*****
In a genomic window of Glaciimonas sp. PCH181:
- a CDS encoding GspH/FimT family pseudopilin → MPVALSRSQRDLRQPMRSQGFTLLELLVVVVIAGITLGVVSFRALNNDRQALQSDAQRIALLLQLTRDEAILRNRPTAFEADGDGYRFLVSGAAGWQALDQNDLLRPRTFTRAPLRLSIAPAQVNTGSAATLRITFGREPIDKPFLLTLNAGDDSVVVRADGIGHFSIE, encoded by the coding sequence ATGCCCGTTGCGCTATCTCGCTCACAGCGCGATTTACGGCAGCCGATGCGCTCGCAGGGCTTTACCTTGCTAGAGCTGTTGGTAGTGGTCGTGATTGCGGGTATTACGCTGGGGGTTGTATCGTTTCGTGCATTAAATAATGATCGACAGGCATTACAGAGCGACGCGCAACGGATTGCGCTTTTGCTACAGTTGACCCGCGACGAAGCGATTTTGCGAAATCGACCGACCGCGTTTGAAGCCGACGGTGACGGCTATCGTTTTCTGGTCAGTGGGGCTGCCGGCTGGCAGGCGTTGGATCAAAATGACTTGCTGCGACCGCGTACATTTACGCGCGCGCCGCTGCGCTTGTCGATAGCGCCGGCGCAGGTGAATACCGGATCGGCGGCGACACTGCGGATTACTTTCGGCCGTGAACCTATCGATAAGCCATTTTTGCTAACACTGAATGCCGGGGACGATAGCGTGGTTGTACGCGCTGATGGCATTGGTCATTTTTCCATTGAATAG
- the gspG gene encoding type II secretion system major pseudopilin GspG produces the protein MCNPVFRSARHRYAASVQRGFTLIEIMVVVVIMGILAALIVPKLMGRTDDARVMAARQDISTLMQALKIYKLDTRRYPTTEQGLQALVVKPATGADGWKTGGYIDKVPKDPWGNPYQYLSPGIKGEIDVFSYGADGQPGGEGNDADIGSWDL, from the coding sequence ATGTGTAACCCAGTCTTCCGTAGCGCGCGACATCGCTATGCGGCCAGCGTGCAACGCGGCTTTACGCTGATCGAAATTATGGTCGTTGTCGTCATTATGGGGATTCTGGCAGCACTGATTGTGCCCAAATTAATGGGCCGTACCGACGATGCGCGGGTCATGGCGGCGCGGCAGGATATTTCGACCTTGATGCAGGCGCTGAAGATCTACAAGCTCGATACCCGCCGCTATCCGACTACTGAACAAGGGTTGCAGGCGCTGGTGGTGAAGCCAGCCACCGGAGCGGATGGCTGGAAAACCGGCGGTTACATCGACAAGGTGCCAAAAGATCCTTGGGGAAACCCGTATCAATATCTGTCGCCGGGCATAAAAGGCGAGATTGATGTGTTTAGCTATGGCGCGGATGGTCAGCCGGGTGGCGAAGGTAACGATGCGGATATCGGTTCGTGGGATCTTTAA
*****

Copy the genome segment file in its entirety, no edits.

In a genomic window of Glaciimonas sp. PCH181:
- a CDS encoding GspH/FimT family pseudopilin → MPVALSRSQRDLRQPMRSQGFTLLELLVVVVIAGITLGVVSFRALNNDRQALQSDAQRIALLLQLTRDEAILRNRPTAFEADGDGYRFLVSGAAGWQALDQNDLLRPRTFTRAPLRLSIAPAQVNTGSAATLRITFGREPIDKPFLLTLNAGDDSVVVRADGIGHFSIE, encoded by the coding sequence ATGCCCGTTGCGCTATCTCGCTCACAGCGCGATTTACGGCAGCCGATGCGCTCGCAGGGCTTTACCTTGCTAGAGCTGTTGGTAGTGGTCGTGATTGCGGGTATTACGCTGGGGGTTGTATCGTTTCGTGCATTAAATAATGATCGACAGGCATTACAGAGCGACGCGCAACGGATTGCGCTTTTGCTACAGTTGACCCGCGACGAAGCGATTTTGCGAAATCGACCGACCGCGTTTGAAGCCGACGGTGACGGCTATCGTTTTCTGGTCAGTGGGGCTGCCGGCTGGCAGGCGTTGGATCAAAATGACTTGCTGCGACCGCGTACATTTACGCGCGCGCCGCTGCGCTTGTCGATAGCGCCGGCGCAGGTGAATACCGGATCGGCGGCGACACTGCGGATTACTTTCGGCCGTGAACCTATCGATAAGCCATTTTTGCTAACACTGAATGCCGGGGACGATAGCGTGGTTGTACGCGCTGATGGCATTGGTCATTTTTCCATTGAATAG
- the gspG gene encoding type II secretion system major pseudopilin GspG produces the protein MCNPVFRSARHRYAASVQRGFTLIEIMVVVVIMGILAALIVPKLMGRTDDARVMAARQDISTLMQALKIYKLDTRRYPTTEQGLQALVVKPATGADGWKTGGYIDKVPKDPWGNPYQYLSPGIKGEIDVFSYGADGQPGGEGNDADIGSWDL, from the coding sequence ATGTGTAACCCAGTCTTCCGTAGCGCGCGACATCGCTATGCGGCCAGCGTGCAACGCGGCTTTACGCTGATCGAAATTATGGTCGTTGTCGTCATTATGGGGATTCTGGCAGCACTGATTGTGCCCAAATTAATGGGCCGTACCGACGATGCGCGGGTCATGGCGGCGCGGCAGGATATTTCGACCTTGATGCAGGCGCTGAAGATCTACAAGCTCGATACCCGCCGCTATCCGACTACTGAACAAGGGTTGCAGGCGCTGGTGGTGAAGCCAGCCACCGGAGCGGATGGCTGGAAAACCGGCGGTTACATCGACAAGGTGCCAAAAGATCCTTGGGGAAACCCGTATCAATATCTGTCGCCGGGCATAAAAGGCGAGATTGATGTGTTTAGCTATGGCGCGGATGGTCAGCCGGGTGGCGAAGGTAACGATGCGGATATCGGTTCGTGGGATCTTTAA